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NHS England’s Commitment to Carers

A carer is anybody who looks after a family member, partner or friend who needs help because of their illness, frailty or disability. All the care they give is unpaid.
Many carers don't see themselves as carers. It takes carers an average of two years to acknowledge their role as a carer. It can be difficult for carers to see their caring role as separate from the relationship they have with the person for whom they care, whether that relationship is as a parent, a son or daughter, or a friend.
It’s likely that every one of us will have caring responsibilities at some time in our lives with the challenges faced by carers taking many forms. Many carers juggle their caring responsibilities with work, study and other family commitments. Some, in particular younger carers, are not known to be carers. They don't tell relatives, friends or health and care professionals about their responsibilities because of fear of separation, guilt, pride or other reasons.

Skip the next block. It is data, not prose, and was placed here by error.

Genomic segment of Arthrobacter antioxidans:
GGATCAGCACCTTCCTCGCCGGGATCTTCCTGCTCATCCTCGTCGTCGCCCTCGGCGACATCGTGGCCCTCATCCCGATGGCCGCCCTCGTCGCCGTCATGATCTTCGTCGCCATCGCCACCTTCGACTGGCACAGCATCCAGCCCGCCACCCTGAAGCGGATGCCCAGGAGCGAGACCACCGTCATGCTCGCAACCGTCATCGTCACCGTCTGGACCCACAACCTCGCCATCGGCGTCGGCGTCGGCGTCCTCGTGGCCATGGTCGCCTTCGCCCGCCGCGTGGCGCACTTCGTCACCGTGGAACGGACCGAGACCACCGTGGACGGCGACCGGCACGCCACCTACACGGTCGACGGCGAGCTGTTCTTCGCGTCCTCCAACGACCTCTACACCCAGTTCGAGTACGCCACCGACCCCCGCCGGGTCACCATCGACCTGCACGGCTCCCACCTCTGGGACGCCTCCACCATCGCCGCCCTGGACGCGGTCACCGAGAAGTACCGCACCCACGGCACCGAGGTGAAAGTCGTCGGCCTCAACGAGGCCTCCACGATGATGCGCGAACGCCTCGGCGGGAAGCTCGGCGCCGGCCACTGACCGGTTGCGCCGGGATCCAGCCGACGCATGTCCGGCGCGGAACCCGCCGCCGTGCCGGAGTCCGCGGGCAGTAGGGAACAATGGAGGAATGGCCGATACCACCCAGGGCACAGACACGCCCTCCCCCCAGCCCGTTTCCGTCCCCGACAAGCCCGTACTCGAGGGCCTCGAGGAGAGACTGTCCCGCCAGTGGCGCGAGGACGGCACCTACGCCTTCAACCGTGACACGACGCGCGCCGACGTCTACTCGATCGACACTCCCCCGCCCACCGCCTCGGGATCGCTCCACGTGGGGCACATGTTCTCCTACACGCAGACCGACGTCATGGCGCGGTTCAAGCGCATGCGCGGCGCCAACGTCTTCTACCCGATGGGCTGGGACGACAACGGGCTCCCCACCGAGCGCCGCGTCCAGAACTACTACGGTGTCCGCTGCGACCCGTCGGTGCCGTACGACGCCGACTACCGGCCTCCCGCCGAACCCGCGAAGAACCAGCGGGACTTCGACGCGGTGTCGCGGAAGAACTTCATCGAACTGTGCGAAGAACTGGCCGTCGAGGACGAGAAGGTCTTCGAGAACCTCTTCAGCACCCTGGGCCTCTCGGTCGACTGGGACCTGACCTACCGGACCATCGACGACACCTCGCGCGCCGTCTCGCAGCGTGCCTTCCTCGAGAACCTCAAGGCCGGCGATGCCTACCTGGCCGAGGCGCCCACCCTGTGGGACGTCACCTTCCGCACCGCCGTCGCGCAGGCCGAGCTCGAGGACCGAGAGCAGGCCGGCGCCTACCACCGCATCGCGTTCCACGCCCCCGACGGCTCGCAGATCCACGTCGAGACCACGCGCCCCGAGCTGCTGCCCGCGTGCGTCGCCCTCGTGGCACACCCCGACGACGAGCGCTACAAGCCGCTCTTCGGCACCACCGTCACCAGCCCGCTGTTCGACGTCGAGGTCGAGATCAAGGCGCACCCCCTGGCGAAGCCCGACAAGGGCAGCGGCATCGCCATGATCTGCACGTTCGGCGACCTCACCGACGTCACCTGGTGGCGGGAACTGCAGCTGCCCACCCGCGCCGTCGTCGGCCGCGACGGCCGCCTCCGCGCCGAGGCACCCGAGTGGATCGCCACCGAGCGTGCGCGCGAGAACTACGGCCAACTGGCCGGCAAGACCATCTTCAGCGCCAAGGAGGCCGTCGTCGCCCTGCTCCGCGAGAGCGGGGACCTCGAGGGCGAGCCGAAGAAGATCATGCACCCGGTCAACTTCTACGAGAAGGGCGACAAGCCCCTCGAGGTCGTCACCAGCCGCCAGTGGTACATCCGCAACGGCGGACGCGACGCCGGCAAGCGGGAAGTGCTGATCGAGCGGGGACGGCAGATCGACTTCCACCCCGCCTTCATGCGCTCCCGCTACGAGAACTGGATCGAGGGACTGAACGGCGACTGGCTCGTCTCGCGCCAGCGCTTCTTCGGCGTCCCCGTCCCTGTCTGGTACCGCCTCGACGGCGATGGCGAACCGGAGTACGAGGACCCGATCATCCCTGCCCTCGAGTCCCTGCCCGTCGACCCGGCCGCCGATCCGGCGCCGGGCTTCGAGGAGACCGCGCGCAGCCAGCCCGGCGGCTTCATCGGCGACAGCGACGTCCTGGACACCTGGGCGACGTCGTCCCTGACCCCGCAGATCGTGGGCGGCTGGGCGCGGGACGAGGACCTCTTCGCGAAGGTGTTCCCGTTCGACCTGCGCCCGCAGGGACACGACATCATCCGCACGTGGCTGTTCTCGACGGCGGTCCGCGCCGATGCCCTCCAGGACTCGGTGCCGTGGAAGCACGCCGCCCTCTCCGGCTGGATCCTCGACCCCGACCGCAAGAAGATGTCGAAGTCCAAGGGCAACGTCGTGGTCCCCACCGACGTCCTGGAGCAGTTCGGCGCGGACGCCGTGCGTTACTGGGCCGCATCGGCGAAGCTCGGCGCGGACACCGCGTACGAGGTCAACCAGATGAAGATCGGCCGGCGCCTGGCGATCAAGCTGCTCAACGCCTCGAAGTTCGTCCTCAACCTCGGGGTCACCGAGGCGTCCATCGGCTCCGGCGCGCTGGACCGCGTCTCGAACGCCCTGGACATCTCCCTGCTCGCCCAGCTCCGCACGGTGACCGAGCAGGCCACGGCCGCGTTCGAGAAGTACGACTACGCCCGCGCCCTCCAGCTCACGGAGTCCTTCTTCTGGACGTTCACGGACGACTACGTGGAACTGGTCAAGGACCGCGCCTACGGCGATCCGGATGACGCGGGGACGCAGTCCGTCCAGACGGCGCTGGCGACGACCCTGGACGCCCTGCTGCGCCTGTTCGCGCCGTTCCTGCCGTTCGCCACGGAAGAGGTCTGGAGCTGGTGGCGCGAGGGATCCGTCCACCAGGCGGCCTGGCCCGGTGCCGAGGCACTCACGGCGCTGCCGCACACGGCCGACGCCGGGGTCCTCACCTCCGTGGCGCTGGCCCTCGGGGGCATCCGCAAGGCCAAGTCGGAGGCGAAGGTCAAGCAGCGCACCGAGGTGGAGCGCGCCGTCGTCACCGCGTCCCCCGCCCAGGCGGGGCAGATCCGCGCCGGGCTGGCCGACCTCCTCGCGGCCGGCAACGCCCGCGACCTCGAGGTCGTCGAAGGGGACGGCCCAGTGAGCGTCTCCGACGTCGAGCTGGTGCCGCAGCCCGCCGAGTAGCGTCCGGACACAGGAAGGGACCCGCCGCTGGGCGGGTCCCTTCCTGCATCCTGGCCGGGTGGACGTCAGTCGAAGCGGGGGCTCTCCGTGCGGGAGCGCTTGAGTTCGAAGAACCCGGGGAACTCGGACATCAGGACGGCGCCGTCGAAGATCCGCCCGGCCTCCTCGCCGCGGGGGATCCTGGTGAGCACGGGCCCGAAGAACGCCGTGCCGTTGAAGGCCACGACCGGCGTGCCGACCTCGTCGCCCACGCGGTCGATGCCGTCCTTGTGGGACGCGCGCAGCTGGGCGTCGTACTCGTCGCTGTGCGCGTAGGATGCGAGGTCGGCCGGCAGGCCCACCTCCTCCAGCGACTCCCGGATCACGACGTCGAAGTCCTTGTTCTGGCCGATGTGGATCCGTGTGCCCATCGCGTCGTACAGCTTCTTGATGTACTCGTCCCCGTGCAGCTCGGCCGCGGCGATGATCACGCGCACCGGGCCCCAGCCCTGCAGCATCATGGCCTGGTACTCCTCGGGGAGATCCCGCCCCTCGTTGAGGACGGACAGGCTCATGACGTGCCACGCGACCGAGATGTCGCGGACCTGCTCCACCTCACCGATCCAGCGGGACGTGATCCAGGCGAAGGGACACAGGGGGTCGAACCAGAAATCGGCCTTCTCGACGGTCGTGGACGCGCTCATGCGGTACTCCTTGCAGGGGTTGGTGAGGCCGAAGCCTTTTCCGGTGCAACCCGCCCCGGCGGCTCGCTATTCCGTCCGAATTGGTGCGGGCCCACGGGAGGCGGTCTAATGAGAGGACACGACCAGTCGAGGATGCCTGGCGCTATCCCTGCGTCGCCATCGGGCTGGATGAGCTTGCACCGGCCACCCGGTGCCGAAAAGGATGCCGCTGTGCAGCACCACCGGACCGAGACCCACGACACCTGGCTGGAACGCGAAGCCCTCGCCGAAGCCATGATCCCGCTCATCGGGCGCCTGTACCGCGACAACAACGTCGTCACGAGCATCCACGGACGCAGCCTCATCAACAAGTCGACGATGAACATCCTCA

This means that the sort of roles and responsibilities that carers have to provide varies hugely. They can range from help with everyday tasks such as getting out of bed and personal care such as bathing, to emotional support such as helping someone cope with the symptoms of a mental illness.

The Department of Health’s mandate to NHS England includes ensuring that the NHS becomes dramatically better at involving carers as well as patients in care. NHS England has held a number of participation exercises with carers and this document sets out how it will support the NHS to deliver what carers have said is important to them.